Addiction Research


The Impact of A 4-Week Intensive Psychiatric Resident Rotation on Clinical Outcomes of a Substance Abuse Intensive Outpatient Program (SAIOP)

Jose R. Feliberti, Juan R. Sosa, Lester E. Love, Donald M. Hilty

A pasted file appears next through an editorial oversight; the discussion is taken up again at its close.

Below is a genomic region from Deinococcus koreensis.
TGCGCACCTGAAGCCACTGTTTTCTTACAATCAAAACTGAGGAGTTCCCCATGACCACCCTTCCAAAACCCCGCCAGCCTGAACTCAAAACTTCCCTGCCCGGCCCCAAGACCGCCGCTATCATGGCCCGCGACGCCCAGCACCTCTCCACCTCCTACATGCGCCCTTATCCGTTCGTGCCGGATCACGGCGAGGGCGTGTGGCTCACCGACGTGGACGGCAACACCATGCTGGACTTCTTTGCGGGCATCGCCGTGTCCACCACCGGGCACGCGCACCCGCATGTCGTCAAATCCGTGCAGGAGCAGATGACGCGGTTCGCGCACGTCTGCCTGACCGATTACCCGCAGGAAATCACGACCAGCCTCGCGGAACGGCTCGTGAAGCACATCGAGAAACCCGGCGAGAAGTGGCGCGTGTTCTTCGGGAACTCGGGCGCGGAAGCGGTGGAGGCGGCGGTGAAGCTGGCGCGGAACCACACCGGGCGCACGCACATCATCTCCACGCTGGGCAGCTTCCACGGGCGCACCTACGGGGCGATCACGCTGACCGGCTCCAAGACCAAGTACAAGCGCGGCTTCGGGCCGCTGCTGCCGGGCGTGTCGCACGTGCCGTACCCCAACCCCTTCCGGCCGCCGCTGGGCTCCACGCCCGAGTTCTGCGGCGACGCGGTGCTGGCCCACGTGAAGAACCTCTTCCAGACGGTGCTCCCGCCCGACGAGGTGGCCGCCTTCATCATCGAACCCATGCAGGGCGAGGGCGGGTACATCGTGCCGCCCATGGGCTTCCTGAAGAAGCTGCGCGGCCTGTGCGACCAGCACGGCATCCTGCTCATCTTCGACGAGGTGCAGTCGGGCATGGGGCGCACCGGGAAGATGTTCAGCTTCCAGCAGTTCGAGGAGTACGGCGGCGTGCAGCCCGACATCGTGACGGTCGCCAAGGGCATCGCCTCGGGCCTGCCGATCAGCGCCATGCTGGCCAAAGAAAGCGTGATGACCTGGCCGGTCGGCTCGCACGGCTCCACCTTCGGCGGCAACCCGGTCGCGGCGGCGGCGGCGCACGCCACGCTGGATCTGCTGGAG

Relevance/Objectives: Substance use disorders are prevalent and can lead to disastrous clinical outcomes (e.g., opioid crisis). National surveys suggest that medical education training needs to be increased in psychiatry/mental health and medicine. A resident psychiatric rotation was created to meet training requirements and to help improve outcomes for a rural, diverse community’s high prevalence of substance use disorders. Methods: Patients were non-randomly assigned to one of two groups for a 90-day, outpatient Substance Abuse Intensive Outpatient Program: usual care; and the resident intervention group, which was assessment and treatment with supervision in place of other service visits. Patients’ graduation rates in were compared for two groups, with graduation defined by completing 14 individual therapy, 14 group therapy and 56 12-step meetings. Results: The groups did not differ in demographics, drug of choice (51% methamphetamine, 24% alcohol), number of substance disorders (mean 2.4) or frequency of visits (mean 3.2). Graduation rates were 41/743 (5.52%) for usual care and 21/42 (50%) for the resident intervention. Conclusions: Efforts to improve medical and graduate education training for patients with substance disorders should focus on longitudinal, integrated substance rotations built on academic-community partnerships. More research is needed on specific curricular interventions as part of health service delivery.

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